“The federal courts do a terrible job of protecting our rights”Details
A Liberty Preservation Act that would help thwart the unconstitutional indefinite detention efforts of the federal government has been introduced in Minnesota.Details
The Constitution’s Suspension Clause (Art. I, Section 9, cl. 2) limits when the writ of habeas corpus can be suspended. But the Constitution doesn’t seem to grant the federal government power to suspend the writ in the first place. Why not? And why limit a power never given?
In an Aug. 17 Wall Street Journal piece, constitutional law professor Nicholas Quinn Rosenkrantz infers that Congress has the sole suspension authority from the structure of the constitutional text. He writes:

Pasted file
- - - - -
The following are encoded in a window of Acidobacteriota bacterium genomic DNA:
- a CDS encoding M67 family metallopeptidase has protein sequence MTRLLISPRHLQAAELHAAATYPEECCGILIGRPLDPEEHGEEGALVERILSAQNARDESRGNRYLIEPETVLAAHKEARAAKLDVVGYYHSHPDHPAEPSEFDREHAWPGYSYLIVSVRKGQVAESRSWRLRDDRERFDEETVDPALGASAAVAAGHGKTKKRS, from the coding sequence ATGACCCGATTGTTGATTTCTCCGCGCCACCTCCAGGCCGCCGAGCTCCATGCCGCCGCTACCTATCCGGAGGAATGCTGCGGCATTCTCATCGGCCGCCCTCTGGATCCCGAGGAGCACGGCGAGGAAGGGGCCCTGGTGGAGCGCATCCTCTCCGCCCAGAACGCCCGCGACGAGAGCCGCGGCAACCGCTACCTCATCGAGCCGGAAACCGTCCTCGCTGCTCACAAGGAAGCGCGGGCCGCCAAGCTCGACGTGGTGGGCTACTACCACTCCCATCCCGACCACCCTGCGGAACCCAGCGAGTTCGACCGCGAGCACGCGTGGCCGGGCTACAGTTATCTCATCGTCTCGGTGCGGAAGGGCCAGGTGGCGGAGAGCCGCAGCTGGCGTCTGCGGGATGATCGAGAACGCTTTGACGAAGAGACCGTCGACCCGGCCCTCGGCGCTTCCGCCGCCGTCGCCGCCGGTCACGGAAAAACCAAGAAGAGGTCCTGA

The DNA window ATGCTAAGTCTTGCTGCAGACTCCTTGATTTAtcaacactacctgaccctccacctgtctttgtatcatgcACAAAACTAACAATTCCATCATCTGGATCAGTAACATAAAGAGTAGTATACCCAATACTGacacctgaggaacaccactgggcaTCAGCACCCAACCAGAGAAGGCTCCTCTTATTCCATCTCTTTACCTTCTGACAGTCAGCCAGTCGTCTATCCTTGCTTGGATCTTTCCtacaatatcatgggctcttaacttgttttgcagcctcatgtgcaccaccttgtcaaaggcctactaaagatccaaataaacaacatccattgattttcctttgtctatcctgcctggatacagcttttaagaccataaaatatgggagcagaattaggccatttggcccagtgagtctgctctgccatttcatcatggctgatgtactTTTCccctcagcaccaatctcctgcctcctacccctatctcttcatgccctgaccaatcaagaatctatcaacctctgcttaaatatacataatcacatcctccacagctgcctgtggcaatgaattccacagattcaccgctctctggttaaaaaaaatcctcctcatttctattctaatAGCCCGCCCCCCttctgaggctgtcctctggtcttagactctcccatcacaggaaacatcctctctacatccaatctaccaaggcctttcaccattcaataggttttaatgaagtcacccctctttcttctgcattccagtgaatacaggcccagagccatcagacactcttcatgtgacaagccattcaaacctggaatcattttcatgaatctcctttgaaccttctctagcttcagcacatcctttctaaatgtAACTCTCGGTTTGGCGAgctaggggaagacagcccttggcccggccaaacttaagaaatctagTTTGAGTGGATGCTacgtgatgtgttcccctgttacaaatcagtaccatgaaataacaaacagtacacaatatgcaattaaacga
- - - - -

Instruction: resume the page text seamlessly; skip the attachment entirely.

“Since the Suspension Clause appears in Article I of the Constitution, which is predominately about the powers of Congress, there is a strong argument that only Congress can suspend the habeas writ.”
He concludes that when President Abraham Lincoln suspended the writ, he probably intruded on Congress’s prerogative, and thereby exceeded his constitutional authority. (Professor Rosenkrantz also gives Lincoln credit for trying to cure the constitutional defect.)Details